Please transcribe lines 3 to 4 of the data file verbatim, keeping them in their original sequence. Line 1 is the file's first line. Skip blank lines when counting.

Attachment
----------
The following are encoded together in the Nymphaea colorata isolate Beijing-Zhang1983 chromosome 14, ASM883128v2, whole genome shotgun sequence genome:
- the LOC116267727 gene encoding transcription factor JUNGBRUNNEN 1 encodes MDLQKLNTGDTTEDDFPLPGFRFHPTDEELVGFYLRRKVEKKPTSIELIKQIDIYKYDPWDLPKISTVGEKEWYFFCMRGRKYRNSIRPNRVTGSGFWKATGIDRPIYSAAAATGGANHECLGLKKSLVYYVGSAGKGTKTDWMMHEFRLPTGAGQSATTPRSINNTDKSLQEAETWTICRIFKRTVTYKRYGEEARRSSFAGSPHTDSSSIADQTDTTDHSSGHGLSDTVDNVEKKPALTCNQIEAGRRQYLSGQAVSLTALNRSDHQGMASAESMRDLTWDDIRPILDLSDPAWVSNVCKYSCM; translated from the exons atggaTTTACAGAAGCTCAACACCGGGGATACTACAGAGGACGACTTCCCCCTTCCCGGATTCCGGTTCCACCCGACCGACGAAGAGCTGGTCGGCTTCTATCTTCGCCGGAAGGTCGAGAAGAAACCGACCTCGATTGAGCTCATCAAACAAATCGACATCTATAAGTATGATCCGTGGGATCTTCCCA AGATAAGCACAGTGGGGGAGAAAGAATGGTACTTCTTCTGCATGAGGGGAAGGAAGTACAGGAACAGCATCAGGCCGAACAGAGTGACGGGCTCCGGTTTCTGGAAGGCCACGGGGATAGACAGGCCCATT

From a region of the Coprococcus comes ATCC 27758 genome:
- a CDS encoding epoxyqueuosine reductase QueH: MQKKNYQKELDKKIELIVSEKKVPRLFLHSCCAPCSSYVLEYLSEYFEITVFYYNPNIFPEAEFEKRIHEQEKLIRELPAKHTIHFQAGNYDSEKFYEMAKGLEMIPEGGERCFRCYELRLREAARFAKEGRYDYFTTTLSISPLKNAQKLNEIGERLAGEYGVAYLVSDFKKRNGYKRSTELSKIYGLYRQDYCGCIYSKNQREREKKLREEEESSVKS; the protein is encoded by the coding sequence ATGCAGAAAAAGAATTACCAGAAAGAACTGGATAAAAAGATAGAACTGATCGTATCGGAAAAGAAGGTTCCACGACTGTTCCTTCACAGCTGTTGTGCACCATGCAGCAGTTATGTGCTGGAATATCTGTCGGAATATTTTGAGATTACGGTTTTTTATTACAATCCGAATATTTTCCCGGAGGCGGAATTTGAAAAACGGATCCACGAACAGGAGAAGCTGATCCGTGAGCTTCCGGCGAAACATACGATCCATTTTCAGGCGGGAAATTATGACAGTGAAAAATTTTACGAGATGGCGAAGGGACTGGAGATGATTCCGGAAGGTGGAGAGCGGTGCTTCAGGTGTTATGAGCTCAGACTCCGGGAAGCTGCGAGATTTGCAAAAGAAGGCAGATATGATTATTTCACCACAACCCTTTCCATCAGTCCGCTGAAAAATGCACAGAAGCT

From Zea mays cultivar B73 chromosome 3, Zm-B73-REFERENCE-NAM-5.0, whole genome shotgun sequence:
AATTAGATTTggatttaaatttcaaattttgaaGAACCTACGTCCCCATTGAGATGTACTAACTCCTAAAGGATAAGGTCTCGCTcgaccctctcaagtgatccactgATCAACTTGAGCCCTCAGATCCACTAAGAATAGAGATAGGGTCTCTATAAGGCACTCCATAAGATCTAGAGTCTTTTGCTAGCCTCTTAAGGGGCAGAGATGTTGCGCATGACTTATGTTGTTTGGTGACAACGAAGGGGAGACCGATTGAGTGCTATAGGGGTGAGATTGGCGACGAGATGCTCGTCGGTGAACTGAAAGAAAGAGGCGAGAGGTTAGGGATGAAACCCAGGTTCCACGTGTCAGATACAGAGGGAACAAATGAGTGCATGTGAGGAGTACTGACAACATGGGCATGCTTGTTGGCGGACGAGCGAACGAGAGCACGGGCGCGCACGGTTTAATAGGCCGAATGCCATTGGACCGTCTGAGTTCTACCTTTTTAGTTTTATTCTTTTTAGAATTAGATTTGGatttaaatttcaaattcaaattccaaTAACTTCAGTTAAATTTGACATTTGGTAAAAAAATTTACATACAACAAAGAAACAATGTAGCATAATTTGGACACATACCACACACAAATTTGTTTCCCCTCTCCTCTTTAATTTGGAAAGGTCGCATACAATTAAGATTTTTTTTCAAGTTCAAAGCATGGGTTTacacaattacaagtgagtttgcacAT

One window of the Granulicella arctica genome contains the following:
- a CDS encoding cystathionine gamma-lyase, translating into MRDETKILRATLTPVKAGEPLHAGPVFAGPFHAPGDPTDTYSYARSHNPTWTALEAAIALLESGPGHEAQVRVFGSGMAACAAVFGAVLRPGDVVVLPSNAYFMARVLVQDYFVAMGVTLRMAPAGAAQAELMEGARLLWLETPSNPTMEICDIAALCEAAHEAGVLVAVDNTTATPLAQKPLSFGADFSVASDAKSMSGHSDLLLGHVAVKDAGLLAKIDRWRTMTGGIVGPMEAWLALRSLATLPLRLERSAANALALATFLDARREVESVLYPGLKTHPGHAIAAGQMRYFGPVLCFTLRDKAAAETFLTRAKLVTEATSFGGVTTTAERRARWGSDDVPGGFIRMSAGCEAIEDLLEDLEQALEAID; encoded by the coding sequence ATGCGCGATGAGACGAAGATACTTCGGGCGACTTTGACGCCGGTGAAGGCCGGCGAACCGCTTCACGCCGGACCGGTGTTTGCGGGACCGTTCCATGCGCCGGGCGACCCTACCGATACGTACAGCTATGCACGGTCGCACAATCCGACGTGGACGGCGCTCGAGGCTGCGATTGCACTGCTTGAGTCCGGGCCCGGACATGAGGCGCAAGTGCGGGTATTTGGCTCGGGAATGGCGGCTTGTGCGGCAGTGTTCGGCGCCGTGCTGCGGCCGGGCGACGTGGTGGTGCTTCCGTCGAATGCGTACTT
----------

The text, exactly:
From a region of the Coprococcus comes ATCC 27758 genome:
- a CDS encoding epoxyqueuosine reductase QueH: MQKKNYQKELDKKIELIVSEKKVPRLFLHSCCAPCSSYVLEYLSEYFEITVFYYNPNIFPEAEFEKRIHEQEKLIRELPAKHTIHFQAGNYDSEKFYEMAKGLEMIPEGGERCFRCYELRLREAARFAKEGRYDYFTTTLSISPLKNAQKLNEIGERLAGEYGVAYLVSDFKKRNGYKRSTELSKIYGLYRQDYCGCIYSKNQREREKKLREEEESSVKS; the protein is encoded by the coding sequence ATGCAGAAAAAGAATTACCAGAAAGAACTGGATAAAAAGATAGAACTGATCGTATCGGAAAAGAAGGTTCCACGACTGTTCCTTCACAGCTGTTGTGCACCATGCAGCAGTTATGTGCTGGAATATCTGTCGGAATATTTTGAGATTACGGTTTTTTATTACAATCCGAATATTTTCCCGGAGGCGGAATTTGAAAAACGGATCCACGAACAGGAGAAGCTGATCCGTGAGCTTCCGGCGAAACATACGATCCATTTTCAGGCGGGAAATTATGACAGTGAAAAATTTTACGAGATGGCGAAGGGACTGGAGATGATTCCGGAAGGTGGAGAGCGGTGCTTCAGGTGTTATGAGCTCAGACTCCGGGAAGCTGCGAGATTTGCAAAAGAAGGCAGATATGATTATTTCACCACAACCCTTTCCATCAGTCCGCTGAAAAATGCACAGAAGCT